Upgraded and tested: Framework laptop with 12th Core i generation CPU

Upgraded and tested: Framework laptop with 12th Core i generation CPU

Framework has been causing a stir in the notebook market since last year: The Californian company offers its notebook, simply called a laptop, both assembled according to individual configuration and for self-assembly. And if something breaks, do-it-yourselfers can order the spare part directly from the manufacturer’s web shop – no other manufacturer is so screwdriver-friendly. An important piece of the puzzle for sustainability, namely upgradability, has so far only been a promise.

Framework is now fulfilling this: In the manufacturer’s web shop, you can now not only buy brand-new laptops with the twelfth instead of the eleventh Core i generation, but also the corresponding mainboards including soldered CPUs individually. Both the four USB-C ports for the expansion bays and the internal connectors for the battery, speakers, audio daughterboard, panel and webcam are in the exact same positions as before, making them cross-compatible.

Framework has also put a detailed, illustrated guide online on how to replace a motherboard. The only tool required is the screwdriver that comes with all laptops. Depending on your handicraft experience and working speed, you should allow 15 to 30 minutes. In principle, all steps can be mastered without any prior knowledge: You only have to plug and screw, but not lubricate – the cooling system is pre-assembled and is replaced together with the circuit board.

Unlike many other notebooks with the twelfth Core i generation, Framework has not switched from DDR4 to DDR5 memory at the same time, so that the memory sticks previously used during the conversion also fit on the new mainboard. The WLAN module and M.2 SSD are also used.

If you start the laptop after the conversion, Windows will recognize the new hardware and start setting it up. Windows Update automatically finds some of the necessary drivers during a subsequent search, but even then there are still around a dozen yellow exclamation marks in the device manager. In this respect, one cannot avoid downloading and installing a complete driver package from Framework – which the .exe file does fully automatically after it is called up.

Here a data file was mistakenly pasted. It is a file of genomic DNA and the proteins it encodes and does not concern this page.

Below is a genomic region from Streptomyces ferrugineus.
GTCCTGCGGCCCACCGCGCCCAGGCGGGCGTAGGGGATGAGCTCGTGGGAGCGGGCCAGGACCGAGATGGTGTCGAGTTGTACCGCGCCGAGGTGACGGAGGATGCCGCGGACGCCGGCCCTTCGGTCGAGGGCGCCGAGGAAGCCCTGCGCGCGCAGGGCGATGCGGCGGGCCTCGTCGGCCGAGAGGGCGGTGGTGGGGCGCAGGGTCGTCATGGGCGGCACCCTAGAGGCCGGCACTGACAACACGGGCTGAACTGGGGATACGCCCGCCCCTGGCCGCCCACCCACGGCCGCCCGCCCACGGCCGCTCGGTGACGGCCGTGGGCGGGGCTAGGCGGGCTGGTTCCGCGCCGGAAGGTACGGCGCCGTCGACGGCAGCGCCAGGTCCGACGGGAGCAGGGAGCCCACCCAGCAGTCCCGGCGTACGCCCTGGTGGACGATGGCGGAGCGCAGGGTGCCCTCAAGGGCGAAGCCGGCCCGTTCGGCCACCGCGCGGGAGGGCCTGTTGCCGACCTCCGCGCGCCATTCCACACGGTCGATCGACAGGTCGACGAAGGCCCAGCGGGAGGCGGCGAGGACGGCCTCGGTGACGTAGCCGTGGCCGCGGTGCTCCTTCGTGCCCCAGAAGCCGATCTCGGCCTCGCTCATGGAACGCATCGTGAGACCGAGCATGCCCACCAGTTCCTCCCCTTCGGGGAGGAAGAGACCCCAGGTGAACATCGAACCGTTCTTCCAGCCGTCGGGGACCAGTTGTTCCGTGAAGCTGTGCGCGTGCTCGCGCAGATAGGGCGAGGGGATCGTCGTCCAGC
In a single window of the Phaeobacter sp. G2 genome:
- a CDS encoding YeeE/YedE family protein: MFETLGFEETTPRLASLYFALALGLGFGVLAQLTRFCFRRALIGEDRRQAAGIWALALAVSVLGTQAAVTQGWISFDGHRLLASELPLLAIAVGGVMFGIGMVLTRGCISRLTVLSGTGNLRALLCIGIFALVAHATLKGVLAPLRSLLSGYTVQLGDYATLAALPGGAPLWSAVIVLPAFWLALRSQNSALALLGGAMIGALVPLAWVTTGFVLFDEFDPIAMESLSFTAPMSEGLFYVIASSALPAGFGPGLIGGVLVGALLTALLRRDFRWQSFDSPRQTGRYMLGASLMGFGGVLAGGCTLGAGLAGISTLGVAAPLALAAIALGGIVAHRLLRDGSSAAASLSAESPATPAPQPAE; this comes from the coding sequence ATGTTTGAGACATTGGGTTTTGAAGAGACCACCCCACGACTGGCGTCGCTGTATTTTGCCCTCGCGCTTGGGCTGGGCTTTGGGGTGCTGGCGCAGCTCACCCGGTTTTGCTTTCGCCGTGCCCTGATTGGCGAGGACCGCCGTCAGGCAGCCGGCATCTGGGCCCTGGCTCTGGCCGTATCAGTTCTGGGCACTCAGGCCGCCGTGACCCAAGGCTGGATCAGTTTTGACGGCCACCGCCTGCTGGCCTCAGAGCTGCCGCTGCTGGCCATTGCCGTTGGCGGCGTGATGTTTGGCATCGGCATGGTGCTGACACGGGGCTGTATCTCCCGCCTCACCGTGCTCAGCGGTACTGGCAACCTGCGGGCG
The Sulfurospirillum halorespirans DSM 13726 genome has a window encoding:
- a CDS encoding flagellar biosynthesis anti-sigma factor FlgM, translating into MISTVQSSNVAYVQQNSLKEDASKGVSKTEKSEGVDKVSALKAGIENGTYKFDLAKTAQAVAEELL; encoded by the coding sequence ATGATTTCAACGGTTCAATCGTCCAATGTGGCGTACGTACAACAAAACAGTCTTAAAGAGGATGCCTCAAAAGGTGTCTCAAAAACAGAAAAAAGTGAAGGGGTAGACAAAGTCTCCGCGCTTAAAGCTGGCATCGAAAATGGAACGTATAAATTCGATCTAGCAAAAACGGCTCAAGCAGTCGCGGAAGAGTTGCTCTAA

The 12th Gen Core i laptop motherboards have the exact same dimensions and interface positions as the 11th Gen Core i laptops, which allows upgrading older laptops.

(Image: Framework)

As a rule, Windows wants to be reactivated after the mainboard change, whereby there are two paths – depending on the subtype of the first laptop. If you have assembled it yourself as a DIY edition and equipped it with a retail or system builder version of Windows, you can reactivate the installation online and continue as before.

The situation is different if you previously bought a ready-assembled laptop with Windows pre-installation of Framework. Then an OEM license was on board: The key is in the BIOS of the old board and is legally bound to it. A new Windows license must therefore be purchased for the upgraded laptop.

Incidentally, the old license is not completely lost: If you continue to use the old motherboard, for example by moving it to a stationary housing, you can of course continue to use it there. Something like that should be considered anyway, because the old circuit board should still work perfectly in most cases – so throwing it away would not be sustainable.

After the upgrade, the laptop delivers significantly more computing power. With the change from the eleventh to the twelfth Core i generation, the processors finally make a leap in performance from four to twelve (in the maximum configuration even fourteen) cores. It really shines through in the laptop: We measured over 10,000 instead of 5,500 points in Cinebench R23. The battery runtimes, on the other hand, have suffered a bit; in the ideal case, instead of more than twelve hours, just under eleven hours are possible.

We made all measurements with the driver package from early July 2022 and the initial BIOS version 3.02. The latter is also on all devices, which will be delivered to pre-orderers as the first batch with the new mainboard in the course of July. By the time this text appears, BIOS version 3.03 with minor bug fixes may already be available; the development of the update was in the final stages at the time of testing.

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